This is just a plan and practicality might still go out the window when a child arrives, but the point is that they are anticipating this. They are coming up with some kind of way to tackle a future potential problem. They have mapped a star, and they are trying to navigate with it.

A major benefit that this husband shared was just knowing that this has been talked about. Now, he says, he can anticipate having a safety valve for when he gets stressed.

He also appreciates that his wife is in on the decision-making process. In this way, he doesn’t feel guilty or selfish for wanting to take care of himself. Simply the knowledge that there is a plan has brought him peace as they head into family life.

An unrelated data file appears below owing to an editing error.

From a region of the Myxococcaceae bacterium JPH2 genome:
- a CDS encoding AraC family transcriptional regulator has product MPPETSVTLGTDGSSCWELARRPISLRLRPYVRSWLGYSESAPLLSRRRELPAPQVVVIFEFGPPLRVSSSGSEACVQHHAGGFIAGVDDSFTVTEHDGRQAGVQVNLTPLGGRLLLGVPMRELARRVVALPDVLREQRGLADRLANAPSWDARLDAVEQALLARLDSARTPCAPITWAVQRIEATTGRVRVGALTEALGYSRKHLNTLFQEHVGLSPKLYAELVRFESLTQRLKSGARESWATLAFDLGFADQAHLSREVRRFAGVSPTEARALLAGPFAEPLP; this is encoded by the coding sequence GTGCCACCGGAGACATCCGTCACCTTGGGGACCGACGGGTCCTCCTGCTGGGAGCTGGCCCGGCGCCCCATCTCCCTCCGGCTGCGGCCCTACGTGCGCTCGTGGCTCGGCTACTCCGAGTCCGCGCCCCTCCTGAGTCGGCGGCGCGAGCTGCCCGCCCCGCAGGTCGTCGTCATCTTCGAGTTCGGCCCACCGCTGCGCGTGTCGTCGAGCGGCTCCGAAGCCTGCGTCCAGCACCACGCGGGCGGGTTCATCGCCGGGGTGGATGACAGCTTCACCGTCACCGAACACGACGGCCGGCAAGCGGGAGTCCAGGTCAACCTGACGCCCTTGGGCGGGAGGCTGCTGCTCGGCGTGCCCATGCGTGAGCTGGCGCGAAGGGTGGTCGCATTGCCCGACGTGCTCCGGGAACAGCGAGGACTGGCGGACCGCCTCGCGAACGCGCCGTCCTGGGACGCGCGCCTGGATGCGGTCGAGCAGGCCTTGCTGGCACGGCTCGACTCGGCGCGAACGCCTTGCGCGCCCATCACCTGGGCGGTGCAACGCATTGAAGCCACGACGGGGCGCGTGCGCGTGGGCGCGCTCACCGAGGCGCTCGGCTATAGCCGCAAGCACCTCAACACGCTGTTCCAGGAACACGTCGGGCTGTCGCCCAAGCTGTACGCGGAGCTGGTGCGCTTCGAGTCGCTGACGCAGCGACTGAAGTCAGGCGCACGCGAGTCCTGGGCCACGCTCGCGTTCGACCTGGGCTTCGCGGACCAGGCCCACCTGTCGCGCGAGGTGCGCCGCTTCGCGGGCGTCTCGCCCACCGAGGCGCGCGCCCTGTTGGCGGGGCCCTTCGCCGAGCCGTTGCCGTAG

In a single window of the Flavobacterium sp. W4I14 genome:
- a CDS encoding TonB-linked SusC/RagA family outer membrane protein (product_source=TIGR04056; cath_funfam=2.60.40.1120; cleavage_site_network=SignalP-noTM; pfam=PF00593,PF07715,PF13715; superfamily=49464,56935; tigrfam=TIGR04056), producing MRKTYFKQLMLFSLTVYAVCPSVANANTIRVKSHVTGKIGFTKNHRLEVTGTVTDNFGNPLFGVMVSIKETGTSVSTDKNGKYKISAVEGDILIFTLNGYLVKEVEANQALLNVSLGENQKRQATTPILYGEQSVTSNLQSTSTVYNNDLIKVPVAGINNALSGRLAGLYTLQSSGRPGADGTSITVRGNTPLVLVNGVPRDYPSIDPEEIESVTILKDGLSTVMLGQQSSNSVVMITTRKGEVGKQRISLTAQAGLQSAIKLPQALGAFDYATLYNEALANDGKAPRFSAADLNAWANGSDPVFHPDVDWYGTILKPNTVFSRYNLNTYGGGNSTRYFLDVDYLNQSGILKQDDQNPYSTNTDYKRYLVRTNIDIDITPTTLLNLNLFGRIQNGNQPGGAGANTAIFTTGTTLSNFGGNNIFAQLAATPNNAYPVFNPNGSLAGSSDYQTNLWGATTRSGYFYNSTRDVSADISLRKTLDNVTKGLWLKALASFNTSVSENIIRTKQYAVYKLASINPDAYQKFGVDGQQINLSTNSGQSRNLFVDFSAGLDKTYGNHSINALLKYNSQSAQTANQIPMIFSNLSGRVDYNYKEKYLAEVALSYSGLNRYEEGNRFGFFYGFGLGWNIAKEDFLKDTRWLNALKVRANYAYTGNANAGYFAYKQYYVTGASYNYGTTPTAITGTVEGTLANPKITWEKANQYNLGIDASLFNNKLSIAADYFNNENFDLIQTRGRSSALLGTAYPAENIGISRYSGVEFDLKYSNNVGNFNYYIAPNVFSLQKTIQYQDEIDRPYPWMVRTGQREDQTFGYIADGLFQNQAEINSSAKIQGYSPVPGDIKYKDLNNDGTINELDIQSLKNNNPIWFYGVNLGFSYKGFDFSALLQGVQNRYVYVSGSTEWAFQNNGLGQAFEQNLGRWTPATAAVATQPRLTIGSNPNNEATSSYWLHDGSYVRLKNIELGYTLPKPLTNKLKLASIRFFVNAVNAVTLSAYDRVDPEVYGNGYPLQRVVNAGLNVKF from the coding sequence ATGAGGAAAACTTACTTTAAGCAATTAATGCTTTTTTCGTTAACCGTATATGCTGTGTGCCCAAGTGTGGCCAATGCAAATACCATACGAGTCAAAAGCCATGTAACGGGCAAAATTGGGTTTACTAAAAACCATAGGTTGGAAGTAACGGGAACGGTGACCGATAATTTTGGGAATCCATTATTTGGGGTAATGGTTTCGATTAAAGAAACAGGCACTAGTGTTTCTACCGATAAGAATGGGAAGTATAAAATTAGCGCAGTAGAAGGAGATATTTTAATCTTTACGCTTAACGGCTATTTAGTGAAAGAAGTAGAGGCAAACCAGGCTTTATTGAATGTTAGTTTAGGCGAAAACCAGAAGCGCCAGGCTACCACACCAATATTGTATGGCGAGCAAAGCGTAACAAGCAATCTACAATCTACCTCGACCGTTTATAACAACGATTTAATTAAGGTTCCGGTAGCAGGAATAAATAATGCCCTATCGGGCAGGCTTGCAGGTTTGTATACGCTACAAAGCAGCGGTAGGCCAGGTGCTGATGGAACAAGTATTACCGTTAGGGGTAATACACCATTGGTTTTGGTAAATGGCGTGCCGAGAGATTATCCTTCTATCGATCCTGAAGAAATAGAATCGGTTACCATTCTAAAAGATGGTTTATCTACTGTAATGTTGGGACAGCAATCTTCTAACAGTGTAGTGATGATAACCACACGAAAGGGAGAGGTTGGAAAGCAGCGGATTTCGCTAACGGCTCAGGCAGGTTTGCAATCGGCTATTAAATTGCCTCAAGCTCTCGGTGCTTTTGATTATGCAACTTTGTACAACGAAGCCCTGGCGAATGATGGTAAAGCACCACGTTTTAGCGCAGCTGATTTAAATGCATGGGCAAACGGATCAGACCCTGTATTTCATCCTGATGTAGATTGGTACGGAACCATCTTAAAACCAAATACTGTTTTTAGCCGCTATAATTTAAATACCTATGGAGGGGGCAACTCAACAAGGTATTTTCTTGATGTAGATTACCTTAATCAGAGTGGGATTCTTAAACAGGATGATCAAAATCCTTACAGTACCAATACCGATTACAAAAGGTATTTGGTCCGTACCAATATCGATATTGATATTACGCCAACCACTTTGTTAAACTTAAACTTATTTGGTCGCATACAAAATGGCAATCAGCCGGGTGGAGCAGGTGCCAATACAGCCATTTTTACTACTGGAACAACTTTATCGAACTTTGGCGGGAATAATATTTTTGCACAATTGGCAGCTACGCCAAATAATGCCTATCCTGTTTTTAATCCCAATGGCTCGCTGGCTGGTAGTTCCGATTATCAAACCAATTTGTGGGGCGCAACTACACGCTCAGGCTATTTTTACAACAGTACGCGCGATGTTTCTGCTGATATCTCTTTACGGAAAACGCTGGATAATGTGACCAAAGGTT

Likewise, for his wife, she needs financial security. For her, knowing that they can pay their bills while she stays home with a child will ease her mind. She says that will allow her to focus on those tough first months. As a result, they know that they want to have a certain amount of savings as a cushion before they get pregnant. This is another star that they are using to navigate their path.

As you and your partner head towards starting a family, find your stars. Don’t just stop at one or two. Map out three, four, five, or more. Make up your constellation, name it, and use it to carry you into a new land and great possibilities.


Astran, I. (2017). Traditional Wayfinding: Ancient Navigation through the Pacific.…

More from Psychology Today

More from Stephanie Cox MS

More from Psychology Today